Privatvermögen und europäische Solidarität

KÖLN – Ein selten diskutierter, aber entscheidender Faktor in der Debatte über Vermögenstransfers aus dem wirtschaftlich gesünderen europäischen Norden in den von Finanznöten geplagten Süden ist das Verhältnis zwischen Staatsschulden, BIP und privatem Vermögen (finanzielle und nicht-finanzielle Vermögenswerte der privaten Haushalte abzüglich ihrer finanziellen Verbindlichkeiten) – und hier vor allem das Verhältnis von Privatvermögen und BIP in den Ländern der Eurozone.

Obwohl sich die Finanzmärkte aufgrund des Anleihenkaufprogramms der Europäischen Zentralbank doch in erheblichem Maße beruhigten, befinden sich manche europäischen Ökonomien noch immer in Gefahr – wie etwa Italien, Spanien, Griechenland und Portugal – weil sie nicht schnell genug wachsen, um ihre Defizite und den Anstieg ihrer Staatschulden einzudämmen. Die bittere Ironie besteht darin, dass das Verhältnis zwischen Privatvermögen und BIP in manchen Ländern, die Unterstützung von der EZB brauchen und in nördlichen Mitgliedsländern der Eurozone gleich hoch oder höher liegt als in den solventeren Ländern.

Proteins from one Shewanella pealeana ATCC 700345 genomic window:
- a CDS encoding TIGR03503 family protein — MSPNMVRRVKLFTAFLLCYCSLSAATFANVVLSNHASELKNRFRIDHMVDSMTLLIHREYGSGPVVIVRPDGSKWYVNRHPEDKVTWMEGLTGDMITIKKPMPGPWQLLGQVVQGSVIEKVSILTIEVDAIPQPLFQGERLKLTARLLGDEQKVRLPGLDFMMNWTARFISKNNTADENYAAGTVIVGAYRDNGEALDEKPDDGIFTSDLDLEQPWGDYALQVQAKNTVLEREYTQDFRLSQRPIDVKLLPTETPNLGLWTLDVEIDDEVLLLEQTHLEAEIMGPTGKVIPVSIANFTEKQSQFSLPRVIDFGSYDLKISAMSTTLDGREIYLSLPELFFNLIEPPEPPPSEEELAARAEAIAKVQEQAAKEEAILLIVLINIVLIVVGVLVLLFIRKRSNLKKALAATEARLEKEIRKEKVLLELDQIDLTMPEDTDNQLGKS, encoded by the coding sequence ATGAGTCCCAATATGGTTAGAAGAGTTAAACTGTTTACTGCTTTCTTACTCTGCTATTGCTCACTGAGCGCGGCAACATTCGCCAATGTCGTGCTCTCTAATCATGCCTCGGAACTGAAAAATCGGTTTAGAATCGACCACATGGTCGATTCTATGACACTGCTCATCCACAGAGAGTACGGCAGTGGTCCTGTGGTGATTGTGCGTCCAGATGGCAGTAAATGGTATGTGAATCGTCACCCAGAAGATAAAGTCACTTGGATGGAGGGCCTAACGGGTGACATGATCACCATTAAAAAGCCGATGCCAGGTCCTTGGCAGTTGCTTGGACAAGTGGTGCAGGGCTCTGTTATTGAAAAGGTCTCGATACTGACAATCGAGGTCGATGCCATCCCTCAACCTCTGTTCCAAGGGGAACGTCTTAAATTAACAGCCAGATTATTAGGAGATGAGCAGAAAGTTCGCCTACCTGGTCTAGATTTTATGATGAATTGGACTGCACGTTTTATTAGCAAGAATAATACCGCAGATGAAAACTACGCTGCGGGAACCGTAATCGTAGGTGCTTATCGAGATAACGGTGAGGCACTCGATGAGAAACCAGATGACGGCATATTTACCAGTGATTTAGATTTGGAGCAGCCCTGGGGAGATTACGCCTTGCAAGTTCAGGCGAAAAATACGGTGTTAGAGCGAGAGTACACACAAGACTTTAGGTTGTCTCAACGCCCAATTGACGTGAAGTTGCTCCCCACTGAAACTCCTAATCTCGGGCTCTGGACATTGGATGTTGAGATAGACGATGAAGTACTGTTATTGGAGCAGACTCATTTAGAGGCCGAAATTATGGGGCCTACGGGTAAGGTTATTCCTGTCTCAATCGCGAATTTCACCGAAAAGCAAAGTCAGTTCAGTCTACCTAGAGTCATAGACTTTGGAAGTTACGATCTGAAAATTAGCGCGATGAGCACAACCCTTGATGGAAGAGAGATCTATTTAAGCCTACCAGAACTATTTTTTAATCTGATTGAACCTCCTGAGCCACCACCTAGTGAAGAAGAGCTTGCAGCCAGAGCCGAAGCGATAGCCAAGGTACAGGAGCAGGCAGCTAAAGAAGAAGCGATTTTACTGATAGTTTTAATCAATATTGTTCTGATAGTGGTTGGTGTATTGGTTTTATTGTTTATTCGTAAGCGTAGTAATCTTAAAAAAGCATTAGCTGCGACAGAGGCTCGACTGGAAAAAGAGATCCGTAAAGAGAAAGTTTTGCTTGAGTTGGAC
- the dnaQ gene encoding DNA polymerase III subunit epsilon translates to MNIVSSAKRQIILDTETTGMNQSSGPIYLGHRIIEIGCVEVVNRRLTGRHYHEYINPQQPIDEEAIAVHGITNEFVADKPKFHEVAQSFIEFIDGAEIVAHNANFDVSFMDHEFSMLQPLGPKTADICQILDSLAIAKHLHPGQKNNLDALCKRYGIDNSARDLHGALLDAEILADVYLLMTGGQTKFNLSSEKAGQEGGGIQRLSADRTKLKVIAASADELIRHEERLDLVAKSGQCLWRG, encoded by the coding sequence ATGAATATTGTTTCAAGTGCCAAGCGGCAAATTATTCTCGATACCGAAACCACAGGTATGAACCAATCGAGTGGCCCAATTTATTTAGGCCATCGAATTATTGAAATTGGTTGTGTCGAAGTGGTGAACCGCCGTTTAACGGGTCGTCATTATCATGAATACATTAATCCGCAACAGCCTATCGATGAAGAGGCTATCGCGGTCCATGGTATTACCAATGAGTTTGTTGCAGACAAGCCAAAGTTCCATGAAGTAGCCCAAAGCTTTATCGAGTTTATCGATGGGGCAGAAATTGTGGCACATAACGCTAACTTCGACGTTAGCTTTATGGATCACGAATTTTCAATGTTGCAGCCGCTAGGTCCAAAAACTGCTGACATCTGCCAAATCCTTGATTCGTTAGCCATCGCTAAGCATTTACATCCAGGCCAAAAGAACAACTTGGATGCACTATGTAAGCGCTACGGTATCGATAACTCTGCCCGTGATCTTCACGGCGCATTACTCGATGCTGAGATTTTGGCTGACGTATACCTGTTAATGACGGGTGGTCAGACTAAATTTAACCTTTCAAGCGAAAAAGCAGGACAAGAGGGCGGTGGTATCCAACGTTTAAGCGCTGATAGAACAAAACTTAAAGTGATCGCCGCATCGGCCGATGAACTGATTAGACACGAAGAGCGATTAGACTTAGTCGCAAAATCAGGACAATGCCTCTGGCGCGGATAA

Man denke an Italien, wo das Verhältnis zwischen Privatvermögen und Staatsschulden höher ist, als in jedem anderen G-7-Land und etwa 30 bis 40 Prozent höher als in Deutschland. Ebenso weisen Italien und Frankreich ein Verhältnis von eins zu fünf auf, während diese Quote in Spanien – zumindest bevor die Krise das Land mit voller Wucht traf – bei sechs zu eins lag.  Im Gegensatz dazu weist der größte europäische Gläubiger Deutschland lediglich ein Verhältnis von 3,5 zu eins auf.

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